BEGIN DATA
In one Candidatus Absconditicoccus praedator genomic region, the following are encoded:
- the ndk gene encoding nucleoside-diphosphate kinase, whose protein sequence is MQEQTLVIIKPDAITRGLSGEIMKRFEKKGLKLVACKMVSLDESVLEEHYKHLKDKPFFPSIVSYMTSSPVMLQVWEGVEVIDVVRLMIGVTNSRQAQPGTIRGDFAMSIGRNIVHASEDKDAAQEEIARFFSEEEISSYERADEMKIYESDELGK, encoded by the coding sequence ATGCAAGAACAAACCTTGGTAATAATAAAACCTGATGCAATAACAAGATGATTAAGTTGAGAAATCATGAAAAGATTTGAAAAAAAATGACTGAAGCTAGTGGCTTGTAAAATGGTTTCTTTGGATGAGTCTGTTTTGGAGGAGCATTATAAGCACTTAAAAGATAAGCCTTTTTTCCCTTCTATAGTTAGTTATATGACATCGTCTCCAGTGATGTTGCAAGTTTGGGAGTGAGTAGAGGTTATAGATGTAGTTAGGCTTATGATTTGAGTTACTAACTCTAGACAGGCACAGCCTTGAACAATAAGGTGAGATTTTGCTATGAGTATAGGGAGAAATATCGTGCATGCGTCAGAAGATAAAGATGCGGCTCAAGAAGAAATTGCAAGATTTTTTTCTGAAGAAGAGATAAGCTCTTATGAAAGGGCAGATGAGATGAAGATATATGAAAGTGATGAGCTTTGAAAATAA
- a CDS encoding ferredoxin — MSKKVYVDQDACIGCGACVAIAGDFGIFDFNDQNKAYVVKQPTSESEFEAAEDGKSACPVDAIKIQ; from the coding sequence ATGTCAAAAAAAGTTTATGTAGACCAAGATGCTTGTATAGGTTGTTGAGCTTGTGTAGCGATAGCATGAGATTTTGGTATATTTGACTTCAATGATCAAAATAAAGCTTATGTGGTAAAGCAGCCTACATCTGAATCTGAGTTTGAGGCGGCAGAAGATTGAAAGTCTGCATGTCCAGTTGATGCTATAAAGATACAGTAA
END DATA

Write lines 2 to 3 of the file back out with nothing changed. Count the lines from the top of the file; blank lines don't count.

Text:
- the ndk gene encoding nucleoside-diphosphate kinase, whose protein sequence is MQEQTLVIIKPDAITRGLSGEIMKRFEKKGLKLVACKMVSLDESVLEEHYKHLKDKPFFPSIVSYMTSSPVMLQVWEGVEVIDVVRLMIGVTNSRQAQPGTIRGDFAMSIGRNIVHASEDKDAAQEEIARFFSEEEISSYERADEMKIYESDELGK, encoded by the coding sequence ATGCAAGAACAAACCTTGGTAATAATAAAACCTGATGCAATAACAAGATGATTAAGTTGAGAAATCATGAAAAGATTTGAAAAAAAATGACTGAAGCTAGTGGCTTGTAAAATGGTTTCTTTGGATGAGTCTGTTTTGGAGGAGCATTATAAGCACTTAAAAGATAAGCCTTTTTTCCCTTCTATAGTTAGTTATATGACATCGTCTCCAGTGATGTTGCAAGTTTGGGAGTGAGTAGAGGTTATAGATGTAGTTAGGCTTATGATTTGAGTTACTAACTCTAGACAGGCACAGCCTTGAACAATAAGGTGAGATTTTGCTATGAGTATAGGGAGAAATATCGTGCATGCGTCAGAAGATAAAGATGCGGCTCAAGAAGAAATTGCAAGATTTTTTTCTGAAGAAGAGATAAGCTCTTATGAAAGGGCAGATGAGATGAAGATATATGAAAGTGATGAGCTTTGAAAATAA
- a CDS encoding ferredoxin — MSKKVYVDQDACIGCGACVAIAGDFGIFDFNDQNKAYVVKQPTSESEFEAAEDGKSACPVDAIKIQ; from the coding sequence ATGTCAAAAAAAGTTTATGTAGACCAAGATGCTTGTATAGGTTGTTGAGCTTGTGTAGCGATAGCATGAGATTTTGGTATATTTGACTTCAATGATCAAAATAAAGCTTATGTGGTAAAGCAGCCTACATCTGAATCTGAGTTTGAGGCGGCAGAAGATTGAAAGTCTGCATGTCCAGTTGATGCTATAAAGATACAGTAA